The Sphere of Influence Theory in Colonial Africa

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2020
A map of colonial Africa in 1897 showing the European "sphere[s] of influence".

The concept of sphere of influence was the direct outcome of European partition of Africa in Berlin in 1884. In the years leading to this conference, European powers had entered into a fierce scramble for Africa with each imperial power using military force to secure strategic areas in the continent. This prompted the need to proceed with the scramble peacefully.

Background to the Establishment of European Sphere of Influence in Africa

Prior to the Berlin Conference of 1884, the race for Africa held out huge potentials for conflict among European powers. This situation also fed heavily on the rivalry and power struggle that characterised European politics of the time, especially the Franco-Prussian war of 1870-71.

As European powers diverted their attention to Africa, new avenues for conflict emerged. French explorer Savorgnan de Brazza began his explorations in the Congo 1876 and opened the way for an eventual invasion of Tunisia in 1881. French activities in the Congo attracted the Belgians who also established their posts between 1879 and 1884.

The British, alarmed by the speed of French and Belgian activities in Africa, took over Egypt in 1882. The Germans, who had hitherto expressed reluctance in acquiring African colonies, bypassed the British and annexed the Kamerun (the German name for present day Cameroon).

The Berlin Act and the Sphere of Influence in Effect

In many of the situations discussed above, the competing European powers came very close to war. Others created hatred among the imperial powers. The need proceed with the scramble peacefully was the driving force behind the Berlin Conference of 1884 in which all colonial powers were represented.

The most important outcome of this conference was the agreement by each power to recognise and respect each other’s possession in Africa. This was contained in the Berlin Act of 1885. This act was therefore the official establishment of Europe’s sphere of influence in Africa.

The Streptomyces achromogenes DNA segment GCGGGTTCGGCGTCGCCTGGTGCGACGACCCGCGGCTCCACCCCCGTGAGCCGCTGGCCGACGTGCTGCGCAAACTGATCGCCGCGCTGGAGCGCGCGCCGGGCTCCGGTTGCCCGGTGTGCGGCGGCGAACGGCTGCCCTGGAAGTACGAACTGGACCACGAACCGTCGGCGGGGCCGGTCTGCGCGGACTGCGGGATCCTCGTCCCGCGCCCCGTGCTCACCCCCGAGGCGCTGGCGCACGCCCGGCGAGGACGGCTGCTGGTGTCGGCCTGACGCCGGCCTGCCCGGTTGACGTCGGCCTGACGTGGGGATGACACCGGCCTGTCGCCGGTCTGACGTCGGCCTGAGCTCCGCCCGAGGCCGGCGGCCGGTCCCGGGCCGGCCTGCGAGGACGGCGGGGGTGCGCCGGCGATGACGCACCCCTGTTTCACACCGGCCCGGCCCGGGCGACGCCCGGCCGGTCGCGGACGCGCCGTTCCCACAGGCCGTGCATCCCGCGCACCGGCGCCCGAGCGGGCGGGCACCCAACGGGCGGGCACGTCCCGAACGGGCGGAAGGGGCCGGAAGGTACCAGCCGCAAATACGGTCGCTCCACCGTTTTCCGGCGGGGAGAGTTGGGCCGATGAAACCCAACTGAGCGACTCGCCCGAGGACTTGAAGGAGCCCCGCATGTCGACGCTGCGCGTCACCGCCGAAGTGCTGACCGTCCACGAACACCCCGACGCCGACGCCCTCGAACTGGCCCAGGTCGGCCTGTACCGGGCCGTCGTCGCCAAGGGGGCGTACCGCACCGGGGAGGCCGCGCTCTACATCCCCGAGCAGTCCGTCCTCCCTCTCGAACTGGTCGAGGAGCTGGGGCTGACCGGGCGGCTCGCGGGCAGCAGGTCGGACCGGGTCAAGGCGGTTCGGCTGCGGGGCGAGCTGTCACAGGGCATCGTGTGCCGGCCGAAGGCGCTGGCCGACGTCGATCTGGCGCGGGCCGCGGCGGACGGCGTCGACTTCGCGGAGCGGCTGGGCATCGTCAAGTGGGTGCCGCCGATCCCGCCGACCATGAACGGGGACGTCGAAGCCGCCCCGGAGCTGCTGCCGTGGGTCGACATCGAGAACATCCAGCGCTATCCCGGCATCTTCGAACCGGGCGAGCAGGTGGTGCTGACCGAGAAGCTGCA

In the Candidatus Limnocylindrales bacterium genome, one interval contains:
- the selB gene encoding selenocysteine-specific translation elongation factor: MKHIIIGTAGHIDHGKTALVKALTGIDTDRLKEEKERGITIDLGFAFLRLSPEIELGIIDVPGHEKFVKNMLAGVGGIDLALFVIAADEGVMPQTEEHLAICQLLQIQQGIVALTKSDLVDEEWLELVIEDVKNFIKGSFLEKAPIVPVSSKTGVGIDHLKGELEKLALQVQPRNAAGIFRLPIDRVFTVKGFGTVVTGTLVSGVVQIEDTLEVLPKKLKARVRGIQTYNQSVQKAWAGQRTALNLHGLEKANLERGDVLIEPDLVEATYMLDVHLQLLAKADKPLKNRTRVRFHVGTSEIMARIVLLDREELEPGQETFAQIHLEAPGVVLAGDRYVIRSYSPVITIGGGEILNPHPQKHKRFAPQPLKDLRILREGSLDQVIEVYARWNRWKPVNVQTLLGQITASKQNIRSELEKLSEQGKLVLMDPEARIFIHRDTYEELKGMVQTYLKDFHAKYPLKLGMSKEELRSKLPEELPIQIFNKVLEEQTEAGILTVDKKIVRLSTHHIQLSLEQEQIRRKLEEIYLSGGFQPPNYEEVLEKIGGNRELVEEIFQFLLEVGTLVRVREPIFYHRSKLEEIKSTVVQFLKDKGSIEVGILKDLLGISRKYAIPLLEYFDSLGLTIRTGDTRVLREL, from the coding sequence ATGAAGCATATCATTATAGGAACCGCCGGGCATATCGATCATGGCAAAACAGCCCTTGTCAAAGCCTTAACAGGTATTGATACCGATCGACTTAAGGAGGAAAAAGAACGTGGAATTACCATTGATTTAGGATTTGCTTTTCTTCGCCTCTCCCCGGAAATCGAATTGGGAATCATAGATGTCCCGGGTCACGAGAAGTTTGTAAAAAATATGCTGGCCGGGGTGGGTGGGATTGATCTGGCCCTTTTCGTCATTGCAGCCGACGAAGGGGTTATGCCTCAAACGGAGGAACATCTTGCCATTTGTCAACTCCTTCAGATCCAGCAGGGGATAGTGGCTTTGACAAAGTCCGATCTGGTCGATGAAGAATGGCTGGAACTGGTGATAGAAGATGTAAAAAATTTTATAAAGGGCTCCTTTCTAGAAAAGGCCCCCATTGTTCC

The Berlin Act also called on all signatories not only to be present on the African coast but to be physically present in Africa’s hinterland with their missionaries, soldiers and administrators.

The making of Africa’s colonial boundaries was also important fallout of the Berlin Conference and its Berlin Act. The arbitrary lines drawn across Africa in Berlin became the final boundaries of European empires in Africa and this remained so after colonial rule even when these lines divided families, tribes and villages.

Demise of the Sphere of Influence Theory

The sphere of influence theory remained strong throughout the period of European colonialism in Africa. This situation only changed as colonialism came under challenge not only from within Africa, but from external forces which opposed imperialism especially the United States and the Soviet Union. These superpowers both helped to reduce European influence in Africa and to replace it with their own influence.

The Cold War that saw superpower conflict in Africa was largely a shift of the sphere of the sphere of influence from Europe to the superpowers. This greatly facilitated African independence which was another stage in this decline of European influence in the continent. Until the end of the Cold War, African allegiance was divided between the East and the West.

Though contemporary Africa still bears remnants of European influence such as language, culture, infrastructure and the physical presence of European soldiers on African soil, it is no exaggeration to say that this influence is under severe challenge. The principal source of this challenge is the presence of a new power – China.